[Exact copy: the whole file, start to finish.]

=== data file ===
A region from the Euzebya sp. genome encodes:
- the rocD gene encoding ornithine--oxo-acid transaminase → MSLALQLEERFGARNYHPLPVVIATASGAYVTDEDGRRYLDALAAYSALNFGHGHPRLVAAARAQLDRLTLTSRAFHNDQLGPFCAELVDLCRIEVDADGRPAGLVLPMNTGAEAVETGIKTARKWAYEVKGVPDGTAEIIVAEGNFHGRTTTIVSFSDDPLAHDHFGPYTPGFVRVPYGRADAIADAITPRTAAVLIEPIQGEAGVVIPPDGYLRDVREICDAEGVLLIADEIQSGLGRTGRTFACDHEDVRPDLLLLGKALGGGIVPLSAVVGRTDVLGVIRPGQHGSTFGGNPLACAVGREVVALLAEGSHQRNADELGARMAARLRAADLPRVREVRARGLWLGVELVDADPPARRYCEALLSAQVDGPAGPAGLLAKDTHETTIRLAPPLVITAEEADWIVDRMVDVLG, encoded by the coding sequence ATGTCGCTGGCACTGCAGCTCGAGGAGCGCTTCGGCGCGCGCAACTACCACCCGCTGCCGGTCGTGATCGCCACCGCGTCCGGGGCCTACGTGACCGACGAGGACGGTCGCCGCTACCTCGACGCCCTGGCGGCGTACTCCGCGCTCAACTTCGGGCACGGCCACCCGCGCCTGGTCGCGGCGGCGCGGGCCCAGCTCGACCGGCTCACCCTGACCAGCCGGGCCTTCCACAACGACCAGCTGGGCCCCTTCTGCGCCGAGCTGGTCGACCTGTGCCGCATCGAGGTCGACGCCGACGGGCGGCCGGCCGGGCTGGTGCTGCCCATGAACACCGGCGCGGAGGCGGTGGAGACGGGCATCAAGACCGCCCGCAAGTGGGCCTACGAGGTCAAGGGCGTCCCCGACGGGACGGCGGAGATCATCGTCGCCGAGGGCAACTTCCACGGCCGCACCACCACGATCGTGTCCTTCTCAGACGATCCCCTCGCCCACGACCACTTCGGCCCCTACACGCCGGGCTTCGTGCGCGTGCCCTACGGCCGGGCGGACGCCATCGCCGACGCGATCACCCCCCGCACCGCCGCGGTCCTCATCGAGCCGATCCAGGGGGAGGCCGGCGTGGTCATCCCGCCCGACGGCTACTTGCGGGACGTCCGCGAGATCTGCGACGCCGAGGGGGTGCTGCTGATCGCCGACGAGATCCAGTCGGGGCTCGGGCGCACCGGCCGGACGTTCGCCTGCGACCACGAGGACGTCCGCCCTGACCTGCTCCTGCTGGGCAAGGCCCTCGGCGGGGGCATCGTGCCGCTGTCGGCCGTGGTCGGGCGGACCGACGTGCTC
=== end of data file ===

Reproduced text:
A region from the Euzebya sp. genome encodes:
- the rocD gene encoding ornithine--oxo-acid transaminase → MSLALQLEERFGARNYHPLPVVIATASGAYVTDEDGRRYLDALAAYSALNFGHGHPRLVAAARAQLDRLTLTSRAFHNDQLGPFCAELVDLCRIEVDADGRPAGLVLPMNTGAEAVETGIKTARKWAYEVKGVPDGTAEIIVAEGNFHGRTTTIVSFSDDPLAHDHFGPYTPGFVRVPYGRADAIADAITPRTAAVLIEPIQGEAGVVIPPDGYLRDVREICDAEGVLLIADEIQSGLGRTGRTFACDHEDVRPDLLLLGKALGGGIVPLSAVVGRTDVLGVIRPGQHGSTFGGNPLACAVGREVVALLAEGSHQRNADELGARMAARLRAADLPRVREVRARGLWLGVELVDADPPARRYCEALLSAQVDGPAGPAGLLAKDTHETTIRLAPPLVITAEEADWIVDRMVDVLG, encoded by the coding sequence ATGTCGCTGGCACTGCAGCTCGAGGAGCGCTTCGGCGCGCGCAACTACCACCCGCTGCCGGTCGTGATCGCCACCGCGTCCGGGGCCTACGTGACCGACGAGGACGGTCGCCGCTACCTCGACGCCCTGGCGGCGTACTCCGCGCTCAACTTCGGGCACGGCCACCCGCGCCTGGTCGCGGCGGCGCGGGCCCAGCTCGACCGGCTCACCCTGACCAGCCGGGCCTTCCACAACGACCAGCTGGGCCCCTTCTGCGCCGAGCTGGTCGACCTGTGCCGCATCGAGGTCGACGCCGACGGGCGGCCGGCCGGGCTGGTGCTGCCCATGAACACCGGCGCGGAGGCGGTGGAGACGGGCATCAAGACCGCCCGCAAGTGGGCCTACGAGGTCAAGGGCGTCCCCGACGGGACGGCGGAGATCATCGTCGCCGAGGGCAACTTCCACGGCCGCACCACCACGATCGTGTCCTTCTCAGACGATCCCCTCGCCCACGACCACTTCGGCCCCTACACGCCGGGCTTCGTGCGCGTGCCCTACGGCCGGGCGGACGCCATCGCCGACGCGATCACCCCCCGCACCGCCGCGGTCCTCATCGAGCCGATCCAGGGGGAGGCCGGCGTGGTCATCCCGCCCGACGGCTACTTGCGGGACGTCCGCGAGATCTGCGACGCCGAGGGGGTGCTGCTGATCGCCGACGAGATCCAGTCGGGGCTCGGGCGCACCGGCCGGACGTTCGCCTGCGACCACGAGGACGTCCGCCCTGACCTGCTCCTGCTGGGCAAGGCCCTCGGCGGGGGCATCGTGCCGCTGTCGGCCGTGGTCGGGCGGACCGACGTGCTC